3/ those without comprehensive sickness insurance
4/ those not currently in the country because working or studying abroad after a stay in the UK
5/ non-EU relatives of EU citizens
6/ EU citizens who invest in the UK but do not have regular extended residence here
7/ the homeless who have worked here for a number of years earlier
We also asked if this settled status included
1/ Paying UK level fees for higher education
2/ voting rights in local elections
3/ recognition of EU university qualifications
4/ being inherited by children of settled status residents not yet born
5/ possibility to apply for Attendance Allowance or Personal Independence Payment regardless of any pension paid out by EU country
6/ right to move and work freely between UK and EU countries
7/ right of equal treatment at work and in job applications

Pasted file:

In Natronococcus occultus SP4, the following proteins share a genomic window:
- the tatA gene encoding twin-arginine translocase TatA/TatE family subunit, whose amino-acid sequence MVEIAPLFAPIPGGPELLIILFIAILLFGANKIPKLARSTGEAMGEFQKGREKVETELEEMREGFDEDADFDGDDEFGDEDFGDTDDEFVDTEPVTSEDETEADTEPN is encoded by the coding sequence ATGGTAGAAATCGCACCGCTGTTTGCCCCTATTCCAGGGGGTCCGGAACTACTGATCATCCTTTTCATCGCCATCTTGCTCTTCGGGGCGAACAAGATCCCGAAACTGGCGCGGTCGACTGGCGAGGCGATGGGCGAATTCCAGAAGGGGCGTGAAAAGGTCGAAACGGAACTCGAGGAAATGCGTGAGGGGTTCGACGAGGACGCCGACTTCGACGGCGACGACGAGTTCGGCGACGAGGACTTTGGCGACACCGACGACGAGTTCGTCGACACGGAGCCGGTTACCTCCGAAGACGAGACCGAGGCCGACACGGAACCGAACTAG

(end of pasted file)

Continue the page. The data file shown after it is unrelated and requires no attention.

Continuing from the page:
8/ right to use EHIC card
9/ right of membership of UK trade union
Apart from that we also raised the issue of the cut off point and the need for EU and UK to ringfence any agreement on citizenship and implement this into UK and EU law this year.
On all these matters we were assured that the the Monday position paper would have a view.
It may be worth cross-checking the final version of Monday and raise issues where a satisfactory answer has not been given.
We understand that the UK government rejected the notion of the European Court of Justice having jurisdiction on EU and UK membership in EU but we pointed out that we would have to have considerable reassurance about the content of UK legislation first as we would feel safer under the ECJ because of the blatant misjudgements by the UK government and the Home Office in relation to EU citizens so far.
Hopfully many of these points will be treated adequately in next week's position paper.
Best regards and good luck